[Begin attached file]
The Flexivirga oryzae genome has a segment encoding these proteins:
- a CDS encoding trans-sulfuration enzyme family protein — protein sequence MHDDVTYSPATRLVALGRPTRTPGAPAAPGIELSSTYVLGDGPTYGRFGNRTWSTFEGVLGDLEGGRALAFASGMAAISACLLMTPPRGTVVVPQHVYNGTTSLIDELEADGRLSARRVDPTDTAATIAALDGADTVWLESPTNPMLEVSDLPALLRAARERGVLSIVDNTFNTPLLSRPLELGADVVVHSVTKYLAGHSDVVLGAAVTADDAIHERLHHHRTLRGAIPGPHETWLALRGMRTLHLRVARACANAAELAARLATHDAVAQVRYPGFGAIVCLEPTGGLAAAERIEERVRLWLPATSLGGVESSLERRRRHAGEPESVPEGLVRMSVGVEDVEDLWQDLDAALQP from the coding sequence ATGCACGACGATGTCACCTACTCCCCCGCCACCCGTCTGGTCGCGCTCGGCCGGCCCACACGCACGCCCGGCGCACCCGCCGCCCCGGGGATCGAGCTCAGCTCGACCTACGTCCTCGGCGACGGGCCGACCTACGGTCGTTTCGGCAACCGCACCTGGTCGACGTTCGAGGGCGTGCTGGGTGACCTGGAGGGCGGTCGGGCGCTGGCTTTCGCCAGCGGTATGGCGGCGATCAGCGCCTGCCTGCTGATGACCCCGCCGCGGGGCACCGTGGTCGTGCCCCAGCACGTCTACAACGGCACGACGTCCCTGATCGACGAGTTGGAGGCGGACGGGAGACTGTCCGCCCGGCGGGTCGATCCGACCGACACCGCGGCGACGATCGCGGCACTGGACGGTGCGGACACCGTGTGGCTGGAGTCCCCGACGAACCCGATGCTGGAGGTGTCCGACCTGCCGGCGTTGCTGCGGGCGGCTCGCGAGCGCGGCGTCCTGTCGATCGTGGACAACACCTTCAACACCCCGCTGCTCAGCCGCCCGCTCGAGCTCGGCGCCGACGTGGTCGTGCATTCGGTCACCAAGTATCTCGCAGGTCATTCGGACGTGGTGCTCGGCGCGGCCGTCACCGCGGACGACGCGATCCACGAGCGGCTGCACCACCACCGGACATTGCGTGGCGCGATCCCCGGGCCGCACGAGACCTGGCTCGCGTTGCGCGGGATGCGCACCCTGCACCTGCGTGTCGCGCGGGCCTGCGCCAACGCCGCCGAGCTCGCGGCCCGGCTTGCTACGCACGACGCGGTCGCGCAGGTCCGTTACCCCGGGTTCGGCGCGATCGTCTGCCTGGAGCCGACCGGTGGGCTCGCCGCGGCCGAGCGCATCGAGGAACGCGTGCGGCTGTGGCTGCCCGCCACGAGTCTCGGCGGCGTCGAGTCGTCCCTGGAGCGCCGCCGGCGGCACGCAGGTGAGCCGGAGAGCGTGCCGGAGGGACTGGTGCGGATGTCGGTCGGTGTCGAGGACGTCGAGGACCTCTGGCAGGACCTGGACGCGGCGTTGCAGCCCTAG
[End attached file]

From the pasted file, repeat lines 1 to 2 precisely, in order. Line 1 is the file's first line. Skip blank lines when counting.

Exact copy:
The Flexivirga oryzae genome has a segment encoding these proteins:
- a CDS encoding trans-sulfuration enzyme family protein — protein sequence MHDDVTYSPATRLVALGRPTRTPGAPAAPGIELSSTYVLGDGPTYGRFGNRTWSTFEGVLGDLEGGRALAFASGMAAISACLLMTPPRGTVVVPQHVYNGTTSLIDELEADGRLSARRVDPTDTAATIAALDGADTVWLESPTNPMLEVSDLPALLRAARERGVLSIVDNTFNTPLLSRPLELGADVVVHSVTKYLAGHSDVVLGAAVTADDAIHERLHHHRTLRGAIPGPHETWLALRGMRTLHLRVARACANAAELAARLATHDAVAQVRYPGFGAIVCLEPTGGLAAAERIEERVRLWLPATSLGGVESSLERRRRHAGEPESVPEGLVRMSVGVEDVEDLWQDLDAALQP from the coding sequence ATGCACGACGATGTCACCTACTCCCCCGCCACCCGTCTGGTCGCGCTCGGCCGGCCCACACGCACGCCCGGCGCACCCGCCGCCCCGGGGATCGAGCTCAGCTCGACCTACGTCCTCGGCGACGGGCCGACCTACGGTCGTTTCGGCAACCGCACCTGGTCGACGTTCGAGGGCGTGCTGGGTGACCTGGAGGGCGGTCGGGCGCTGGCTTTCGCCAGCGGTATGGCGGCGATCAGCGCCTGCCTGCTGATGACCCCGCCGCGGGGCACCGTGGTCGTGCCCCAGCACGTCTACAACGGCACGACGTCCCTGATCGACGAGTTGGAGGCGGACGGGAGACTGTCCGCCCGGCGGGTCGATCCGACCGACACCGCGGCGACGATCGCGGCACTGGACGGTGCGGACACCGTGTGGCTGGAGTCCCCGACGAACCCGATGCTGGAGGTGTCCGACCTGCCGGCGTTGCTGCGGGCGGCTCGCGAGCGCGGCGTCCTGTCGATCGTGGACAACACCTTCAACACCCCGCTGCTCAGCCGCCCGCTCGAGCTCGGCGCCGACGTGGTCGTGCATTCGGTCACCAAGTATCTCGCAGGTCATTCGGACGTGGTGCTCGGCGCGGCCGTCACCGCGGACGACGCGATCCACGAGCGGCTGCACCACCACCGGACATTGCGTGGCGCGATCCCCGGGCCGCACGAGACCTGGCTCGCGTTGCGCGGGATGCGCACCCTGCACCTGCGTGTCGCGCGGGCCTGCGCCAACGCCGCCGAGCTCGCGGCCCGGCTTGCTACGCACGACGCGGTCGCGCAGGTCCGTTACCCCGGGTTCGGCGCGATCGTCTGCCTGGAGCCGACCGGTGGGCTCGCCGCGGCCGAGCGCATCGAGGAACGCGTGCGGCTGTGGCTGCCCGCCACGAGTCTCGGCGGCGTCGAGTCGTCCCTGGAGCGCCGCCGGCGGCACGCAGGTGAGCCGGAGAGCGTGCCGGAGGGACTGGTGCGGATGTCGGTCGGTGTCGAGGACGTCGAGGACCTCTGGCAGGACCTGGACGCGGCGTTGCAGCCCTAG